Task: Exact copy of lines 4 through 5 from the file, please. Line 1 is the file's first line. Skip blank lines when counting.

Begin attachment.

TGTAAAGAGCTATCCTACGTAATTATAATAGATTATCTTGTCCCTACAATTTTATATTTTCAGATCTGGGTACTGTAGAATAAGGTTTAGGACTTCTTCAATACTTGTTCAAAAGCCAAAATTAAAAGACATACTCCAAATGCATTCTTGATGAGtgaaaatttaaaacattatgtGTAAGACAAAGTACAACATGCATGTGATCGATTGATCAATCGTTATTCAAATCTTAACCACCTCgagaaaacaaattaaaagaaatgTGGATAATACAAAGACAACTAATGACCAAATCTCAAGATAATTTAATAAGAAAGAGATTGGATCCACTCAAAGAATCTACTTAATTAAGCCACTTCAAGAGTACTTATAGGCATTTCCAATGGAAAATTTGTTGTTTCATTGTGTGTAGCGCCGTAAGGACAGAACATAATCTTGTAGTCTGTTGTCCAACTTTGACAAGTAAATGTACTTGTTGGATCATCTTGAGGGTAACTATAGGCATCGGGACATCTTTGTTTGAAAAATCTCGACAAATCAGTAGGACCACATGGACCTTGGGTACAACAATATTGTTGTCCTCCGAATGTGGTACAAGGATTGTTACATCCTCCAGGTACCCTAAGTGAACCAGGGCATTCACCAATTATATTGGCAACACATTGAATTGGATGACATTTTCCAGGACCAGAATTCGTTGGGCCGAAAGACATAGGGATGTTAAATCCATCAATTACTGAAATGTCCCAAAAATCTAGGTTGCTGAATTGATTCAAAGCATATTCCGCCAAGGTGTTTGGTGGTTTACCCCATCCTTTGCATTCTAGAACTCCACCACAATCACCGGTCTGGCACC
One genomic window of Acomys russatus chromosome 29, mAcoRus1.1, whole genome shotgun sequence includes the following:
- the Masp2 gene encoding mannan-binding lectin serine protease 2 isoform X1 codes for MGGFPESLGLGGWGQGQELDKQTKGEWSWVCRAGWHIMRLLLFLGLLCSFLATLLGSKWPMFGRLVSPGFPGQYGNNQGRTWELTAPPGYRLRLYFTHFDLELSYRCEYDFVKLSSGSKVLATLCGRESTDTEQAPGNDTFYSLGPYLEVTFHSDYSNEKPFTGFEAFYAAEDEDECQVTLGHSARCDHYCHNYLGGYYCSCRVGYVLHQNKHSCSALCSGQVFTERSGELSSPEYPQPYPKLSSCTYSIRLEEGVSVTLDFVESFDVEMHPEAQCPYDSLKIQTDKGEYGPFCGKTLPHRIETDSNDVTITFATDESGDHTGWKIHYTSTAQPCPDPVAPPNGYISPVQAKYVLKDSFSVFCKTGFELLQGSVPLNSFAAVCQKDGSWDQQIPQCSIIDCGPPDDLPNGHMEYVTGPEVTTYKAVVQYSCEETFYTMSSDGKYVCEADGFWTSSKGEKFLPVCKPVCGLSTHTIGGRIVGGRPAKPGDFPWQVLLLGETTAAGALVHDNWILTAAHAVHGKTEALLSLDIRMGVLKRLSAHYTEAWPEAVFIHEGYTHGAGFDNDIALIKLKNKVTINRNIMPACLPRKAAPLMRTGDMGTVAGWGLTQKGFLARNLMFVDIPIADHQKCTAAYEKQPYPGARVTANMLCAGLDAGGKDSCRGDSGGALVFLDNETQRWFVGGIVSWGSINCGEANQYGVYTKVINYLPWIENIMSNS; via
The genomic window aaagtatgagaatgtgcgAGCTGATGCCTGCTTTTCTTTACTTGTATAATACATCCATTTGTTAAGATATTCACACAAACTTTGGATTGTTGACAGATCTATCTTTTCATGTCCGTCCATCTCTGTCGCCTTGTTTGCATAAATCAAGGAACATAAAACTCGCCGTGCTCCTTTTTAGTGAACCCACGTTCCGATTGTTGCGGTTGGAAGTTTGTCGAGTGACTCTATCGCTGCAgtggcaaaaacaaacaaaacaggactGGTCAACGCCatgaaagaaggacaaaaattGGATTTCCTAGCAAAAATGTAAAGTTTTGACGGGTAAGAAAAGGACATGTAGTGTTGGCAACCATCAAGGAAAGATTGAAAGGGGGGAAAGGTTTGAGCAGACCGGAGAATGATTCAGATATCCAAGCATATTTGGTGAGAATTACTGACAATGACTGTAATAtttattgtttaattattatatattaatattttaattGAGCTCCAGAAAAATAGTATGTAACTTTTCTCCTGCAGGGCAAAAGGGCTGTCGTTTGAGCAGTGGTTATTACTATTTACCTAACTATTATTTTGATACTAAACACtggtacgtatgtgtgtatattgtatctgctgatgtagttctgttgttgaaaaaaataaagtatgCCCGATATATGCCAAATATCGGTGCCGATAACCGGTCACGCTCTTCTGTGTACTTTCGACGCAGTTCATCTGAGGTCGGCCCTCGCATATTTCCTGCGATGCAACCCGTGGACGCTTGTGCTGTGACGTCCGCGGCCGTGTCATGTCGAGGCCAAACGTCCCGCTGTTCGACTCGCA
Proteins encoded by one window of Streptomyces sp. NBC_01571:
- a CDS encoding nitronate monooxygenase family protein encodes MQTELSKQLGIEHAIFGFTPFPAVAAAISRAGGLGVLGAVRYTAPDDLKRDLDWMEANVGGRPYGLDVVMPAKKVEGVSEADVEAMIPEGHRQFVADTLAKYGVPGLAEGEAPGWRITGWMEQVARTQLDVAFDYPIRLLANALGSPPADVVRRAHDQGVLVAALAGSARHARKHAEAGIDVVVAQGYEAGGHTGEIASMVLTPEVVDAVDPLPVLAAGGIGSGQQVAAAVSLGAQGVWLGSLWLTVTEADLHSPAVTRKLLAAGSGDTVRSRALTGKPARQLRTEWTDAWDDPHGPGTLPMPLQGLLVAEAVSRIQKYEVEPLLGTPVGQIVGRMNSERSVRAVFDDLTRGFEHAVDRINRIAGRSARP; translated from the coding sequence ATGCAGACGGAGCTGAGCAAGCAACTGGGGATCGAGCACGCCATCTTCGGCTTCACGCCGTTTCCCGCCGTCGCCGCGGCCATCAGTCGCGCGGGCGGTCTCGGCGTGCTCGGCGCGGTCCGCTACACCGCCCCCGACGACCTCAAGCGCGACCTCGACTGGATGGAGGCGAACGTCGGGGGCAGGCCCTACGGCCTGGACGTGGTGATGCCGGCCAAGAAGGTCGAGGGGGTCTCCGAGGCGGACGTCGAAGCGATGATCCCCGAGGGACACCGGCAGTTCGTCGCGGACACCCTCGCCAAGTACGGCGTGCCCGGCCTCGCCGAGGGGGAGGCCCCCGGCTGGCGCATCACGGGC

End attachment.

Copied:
The genomic window aaagtatgagaatgtgcgAGCTGATGCCTGCTTTTCTTTACTTGTATAATACATCCATTTGTTAAGATATTCACACAAACTTTGGATTGTTGACAGATCTATCTTTTCATGTCCGTCCATCTCTGTCGCCTTGTTTGCATAAATCAAGGAACATAAAACTCGCCGTGCTCCTTTTTAGTGAACCCACGTTCCGATTGTTGCGGTTGGAAGTTTGTCGAGTGACTCTATCGCTGCAgtggcaaaaacaaacaaaacaggactGGTCAACGCCatgaaagaaggacaaaaattGGATTTCCTAGCAAAAATGTAAAGTTTTGACGGGTAAGAAAAGGACATGTAGTGTTGGCAACCATCAAGGAAAGATTGAAAGGGGGGAAAGGTTTGAGCAGACCGGAGAATGATTCAGATATCCAAGCATATTTGGTGAGAATTACTGACAATGACTGTAATAtttattgtttaattattatatattaatattttaattGAGCTCCAGAAAAATAGTATGTAACTTTTCTCCTGCAGGGCAAAAGGGCTGTCGTTTGAGCAGTGGTTATTACTATTTACCTAACTATTATTTTGATACTAAACACtggtacgtatgtgtgtatattgtatctgctgatgtagttctgttgttgaaaaaaataaagtatgCCCGATATATGCCAAATATCGGTGCCGATAACCGGTCACGCTCTTCTGTGTACTTTCGACGCAGTTCATCTGAGGTCGGCCCTCGCATATTTCCTGCGATGCAACCCGTGGACGCTTGTGCTGTGACGTCCGCGGCCGTGTCATGTCGAGGCCAAACGTCCCGCTGTTCGACTCGCA
Proteins encoded by one window of Streptomyces sp. NBC_01571: